For top-notch math and science teaching

The Classroom Teacher, winter 2014-15

Two TCTA members are among eight Texas finalists for the 2014 Presidential Awards for Excellence in Math and Science Teaching (PAEMST), the highest honors bestowed by the U.S. government for K-12 math and science (including computer science) teaching. The award recognizes teachers who develop and implement a high-quality instructional program that is informed by content knowledge and enhances student learning. The winners will be announced in early 2015.

Nancy Gardner, fifth-grade science teacher, Elliott Elementary, Frisco ISD

This is the second time Nancy Gardner has been named a finalist for the PAEMST award. You might recall her being featured in our winter 2012-13 issue for her 2012 nomination.

This time around, Gardner was nominated for her above-and-beyond work to organize a STEM fair to give Elliott Elementary students the chance to develop their own investigation and collaborate with the 40-plus STEM professionals who attended. More than 200 students and 600 guests made the event a huge success.

“For weeks after the event, students kept talking about how a real doctor or engineer was impressed by their project and how they wanted to be in that same STEM profession,” Gardner says. “It was so exciting to see kindergarten through fifth-grade students get excited about STEM. The night was all about inquiry-based learning, students learning from other students, and coming together as a community to get kids excited about the STEM professions.”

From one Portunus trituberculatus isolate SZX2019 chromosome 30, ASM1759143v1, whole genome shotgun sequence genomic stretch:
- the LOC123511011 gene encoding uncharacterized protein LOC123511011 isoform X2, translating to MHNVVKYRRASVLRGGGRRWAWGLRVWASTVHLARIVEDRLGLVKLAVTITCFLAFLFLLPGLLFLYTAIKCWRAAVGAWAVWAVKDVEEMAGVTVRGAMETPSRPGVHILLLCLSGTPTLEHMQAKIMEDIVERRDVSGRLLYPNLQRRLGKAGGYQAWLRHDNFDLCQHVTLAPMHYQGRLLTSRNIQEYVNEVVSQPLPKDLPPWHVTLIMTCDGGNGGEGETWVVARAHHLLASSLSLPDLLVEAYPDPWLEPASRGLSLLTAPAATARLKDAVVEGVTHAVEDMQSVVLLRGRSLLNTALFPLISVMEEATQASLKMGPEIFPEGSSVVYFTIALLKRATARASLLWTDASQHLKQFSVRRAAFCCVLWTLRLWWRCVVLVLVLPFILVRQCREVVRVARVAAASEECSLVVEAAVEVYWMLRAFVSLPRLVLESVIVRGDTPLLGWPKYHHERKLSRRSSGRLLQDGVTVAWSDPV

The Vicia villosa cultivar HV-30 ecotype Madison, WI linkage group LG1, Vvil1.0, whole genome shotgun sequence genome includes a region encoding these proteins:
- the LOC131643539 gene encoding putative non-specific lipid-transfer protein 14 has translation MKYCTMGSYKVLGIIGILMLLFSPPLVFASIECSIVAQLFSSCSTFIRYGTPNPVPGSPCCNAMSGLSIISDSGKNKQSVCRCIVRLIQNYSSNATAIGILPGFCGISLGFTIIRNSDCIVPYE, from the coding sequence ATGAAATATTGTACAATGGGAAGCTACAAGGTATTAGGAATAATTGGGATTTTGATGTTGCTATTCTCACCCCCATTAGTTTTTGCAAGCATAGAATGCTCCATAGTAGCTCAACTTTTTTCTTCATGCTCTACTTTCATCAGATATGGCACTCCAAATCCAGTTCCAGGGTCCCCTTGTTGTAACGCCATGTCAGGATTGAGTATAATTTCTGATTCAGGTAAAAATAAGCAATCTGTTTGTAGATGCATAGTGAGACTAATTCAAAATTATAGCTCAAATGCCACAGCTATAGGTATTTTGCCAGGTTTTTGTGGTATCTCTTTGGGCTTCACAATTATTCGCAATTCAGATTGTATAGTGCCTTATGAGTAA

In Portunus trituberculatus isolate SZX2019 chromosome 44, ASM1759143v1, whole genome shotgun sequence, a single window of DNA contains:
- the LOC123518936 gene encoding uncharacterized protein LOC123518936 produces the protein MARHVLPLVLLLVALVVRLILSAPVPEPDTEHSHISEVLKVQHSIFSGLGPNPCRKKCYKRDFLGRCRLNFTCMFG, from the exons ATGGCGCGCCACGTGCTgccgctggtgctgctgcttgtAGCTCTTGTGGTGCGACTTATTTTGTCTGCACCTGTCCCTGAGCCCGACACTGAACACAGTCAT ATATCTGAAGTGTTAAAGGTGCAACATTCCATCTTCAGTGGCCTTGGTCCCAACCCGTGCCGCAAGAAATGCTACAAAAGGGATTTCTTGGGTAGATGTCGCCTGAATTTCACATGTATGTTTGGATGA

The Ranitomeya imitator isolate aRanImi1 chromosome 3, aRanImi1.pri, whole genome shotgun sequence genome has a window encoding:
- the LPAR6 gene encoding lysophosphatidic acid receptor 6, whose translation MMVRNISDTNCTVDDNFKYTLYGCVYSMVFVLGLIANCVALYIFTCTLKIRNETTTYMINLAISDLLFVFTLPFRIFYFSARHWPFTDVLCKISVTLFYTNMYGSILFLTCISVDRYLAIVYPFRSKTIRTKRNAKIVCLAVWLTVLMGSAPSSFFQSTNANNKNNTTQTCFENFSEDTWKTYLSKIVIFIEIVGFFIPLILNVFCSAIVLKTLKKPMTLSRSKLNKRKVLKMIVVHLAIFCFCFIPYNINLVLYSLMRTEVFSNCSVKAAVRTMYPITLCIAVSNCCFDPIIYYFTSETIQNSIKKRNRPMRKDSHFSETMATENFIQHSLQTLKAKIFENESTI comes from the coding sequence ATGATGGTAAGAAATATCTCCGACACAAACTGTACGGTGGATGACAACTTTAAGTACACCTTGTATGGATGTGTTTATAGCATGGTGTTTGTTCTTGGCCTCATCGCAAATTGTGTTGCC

Jennifer Cundieff, fifth-grade math and science teacher, Raye McCoy Elementary, Georgetown ISD

Enthusiasm and outside-the-box thinking — like using frozen waffles to teach her students the formulas for circumference, diameter and area of circles — earned Jennifer Cundieff a PAEMST nomination by her principal, Alma Guzman.

Says Cundieff: “I teach because I want scholars to reach their highest potential, and I want them to love learning! I struggled in math as a young child and through high school. I made good grades but it was due to many hours of tutoring and extra effort. I want to take that level of anxiety and stress out of my classroom. I want my scholars to see math as a fun, interesting and important subject that they will need and use throughout their lives, not just in school. I teach my scholars in a way that is extremely hands-on and rooted in brain research-based methods. I want my scholars to love math, feel confident in their abilities, and feel proud about their growth.”